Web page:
“The credibility of the Commission’s rules depends on its enforcement activities,” said ChairmanWheeler. “Travis LeBlanc brings a wealth of experience with both federal and state law enforcement,most recently in the largest state Attorney General’s office in the country. He is a savvy prosecutor who also knows how to secure agreements with private companies in order to advance the public mission.”During his time in the Office of the California Attorney General, Mr. LeBlanc established and oversaw California’s first high-tech crime and privacy enforcement units. He also secured global agreements witha number of high-tech companies to protect consumer privacy, promote online safety and respectintellectual property rights.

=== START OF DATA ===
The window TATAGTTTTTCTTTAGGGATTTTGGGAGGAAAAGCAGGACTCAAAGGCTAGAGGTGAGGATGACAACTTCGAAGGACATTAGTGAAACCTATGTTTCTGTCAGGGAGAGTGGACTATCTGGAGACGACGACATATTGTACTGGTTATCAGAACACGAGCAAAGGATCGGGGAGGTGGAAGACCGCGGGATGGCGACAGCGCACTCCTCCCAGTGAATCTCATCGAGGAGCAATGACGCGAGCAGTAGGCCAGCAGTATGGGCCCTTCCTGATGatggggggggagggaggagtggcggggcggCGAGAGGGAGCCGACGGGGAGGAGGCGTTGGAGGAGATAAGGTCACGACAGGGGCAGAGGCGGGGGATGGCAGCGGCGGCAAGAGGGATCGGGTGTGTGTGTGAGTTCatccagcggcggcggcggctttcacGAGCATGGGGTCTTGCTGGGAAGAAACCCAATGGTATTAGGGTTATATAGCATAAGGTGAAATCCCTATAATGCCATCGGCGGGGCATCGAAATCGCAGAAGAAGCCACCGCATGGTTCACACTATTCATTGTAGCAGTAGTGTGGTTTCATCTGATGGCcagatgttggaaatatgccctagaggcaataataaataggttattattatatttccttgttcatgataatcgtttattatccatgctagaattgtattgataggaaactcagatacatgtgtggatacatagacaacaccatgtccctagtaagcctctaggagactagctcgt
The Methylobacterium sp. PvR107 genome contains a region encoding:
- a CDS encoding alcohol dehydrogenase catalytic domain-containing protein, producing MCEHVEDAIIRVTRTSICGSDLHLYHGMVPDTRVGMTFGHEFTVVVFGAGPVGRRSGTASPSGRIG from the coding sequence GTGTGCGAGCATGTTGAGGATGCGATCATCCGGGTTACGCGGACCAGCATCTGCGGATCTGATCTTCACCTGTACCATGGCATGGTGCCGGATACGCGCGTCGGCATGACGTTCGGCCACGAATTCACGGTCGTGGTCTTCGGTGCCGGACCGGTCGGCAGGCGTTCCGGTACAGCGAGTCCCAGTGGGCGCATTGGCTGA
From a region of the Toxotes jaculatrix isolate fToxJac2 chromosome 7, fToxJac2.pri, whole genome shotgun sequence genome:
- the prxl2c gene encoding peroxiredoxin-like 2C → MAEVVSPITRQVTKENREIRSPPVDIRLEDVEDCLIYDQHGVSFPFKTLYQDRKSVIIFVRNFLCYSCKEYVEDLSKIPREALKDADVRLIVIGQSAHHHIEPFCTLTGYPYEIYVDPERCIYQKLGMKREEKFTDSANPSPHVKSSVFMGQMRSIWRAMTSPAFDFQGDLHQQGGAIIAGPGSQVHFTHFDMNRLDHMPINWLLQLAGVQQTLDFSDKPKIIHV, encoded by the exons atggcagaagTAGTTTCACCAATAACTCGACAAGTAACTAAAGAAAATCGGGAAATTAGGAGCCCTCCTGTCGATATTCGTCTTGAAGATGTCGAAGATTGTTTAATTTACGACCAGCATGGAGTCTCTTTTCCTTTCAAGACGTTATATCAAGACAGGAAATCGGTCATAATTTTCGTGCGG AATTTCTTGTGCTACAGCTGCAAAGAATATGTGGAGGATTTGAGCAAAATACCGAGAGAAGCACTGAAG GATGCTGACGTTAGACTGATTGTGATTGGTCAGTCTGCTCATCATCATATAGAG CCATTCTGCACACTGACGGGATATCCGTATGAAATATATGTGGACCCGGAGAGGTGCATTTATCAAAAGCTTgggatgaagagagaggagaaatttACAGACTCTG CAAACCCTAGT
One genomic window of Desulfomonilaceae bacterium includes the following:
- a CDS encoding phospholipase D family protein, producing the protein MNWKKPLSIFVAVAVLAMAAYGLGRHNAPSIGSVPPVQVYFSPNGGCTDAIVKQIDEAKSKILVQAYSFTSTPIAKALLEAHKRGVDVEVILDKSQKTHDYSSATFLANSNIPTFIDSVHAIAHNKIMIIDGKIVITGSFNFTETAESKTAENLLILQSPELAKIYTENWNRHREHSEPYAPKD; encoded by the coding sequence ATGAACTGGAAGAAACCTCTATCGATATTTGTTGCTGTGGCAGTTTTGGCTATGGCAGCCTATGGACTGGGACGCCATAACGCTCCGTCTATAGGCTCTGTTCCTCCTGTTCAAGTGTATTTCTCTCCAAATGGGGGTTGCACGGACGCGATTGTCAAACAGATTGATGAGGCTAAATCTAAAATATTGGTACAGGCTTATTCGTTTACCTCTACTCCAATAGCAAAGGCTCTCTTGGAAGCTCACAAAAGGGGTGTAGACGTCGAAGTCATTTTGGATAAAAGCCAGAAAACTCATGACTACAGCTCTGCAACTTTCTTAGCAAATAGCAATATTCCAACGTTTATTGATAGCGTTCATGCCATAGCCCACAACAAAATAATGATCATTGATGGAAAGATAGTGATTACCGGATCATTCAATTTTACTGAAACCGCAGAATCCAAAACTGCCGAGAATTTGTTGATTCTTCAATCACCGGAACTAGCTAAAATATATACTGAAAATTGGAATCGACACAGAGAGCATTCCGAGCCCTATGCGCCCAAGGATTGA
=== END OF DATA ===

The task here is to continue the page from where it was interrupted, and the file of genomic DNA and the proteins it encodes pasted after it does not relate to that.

Before joining the California AG, Mr. LeBlanc was an attorney in the Office of Legal Counsel at the United States Department of Justice, where he advised the President and Attorney General on significantmatters of constitutional, statutory and regulatory law. Prior to joining OLC, Mr. LeBlanc was anattorney at Keker & Van Nest LLP in San Francisco, and Williams & Connolly LLP in Washington DC,where he represented corporate and individual clients in criminal and civil cases in federal and statecourts.
Mr. LeBlanc holds an A.B. from Princeton University, a J.D. from Yale Law School, an M.P.A. from theJohn F. Kennedy School of Government at Harvard University, and an LL.M. in International Law from the University of Cambridge. He served as a law clerk to the Honorable Stephen Reinhardt of the United States Court of Appeals for the Ninth Circuit.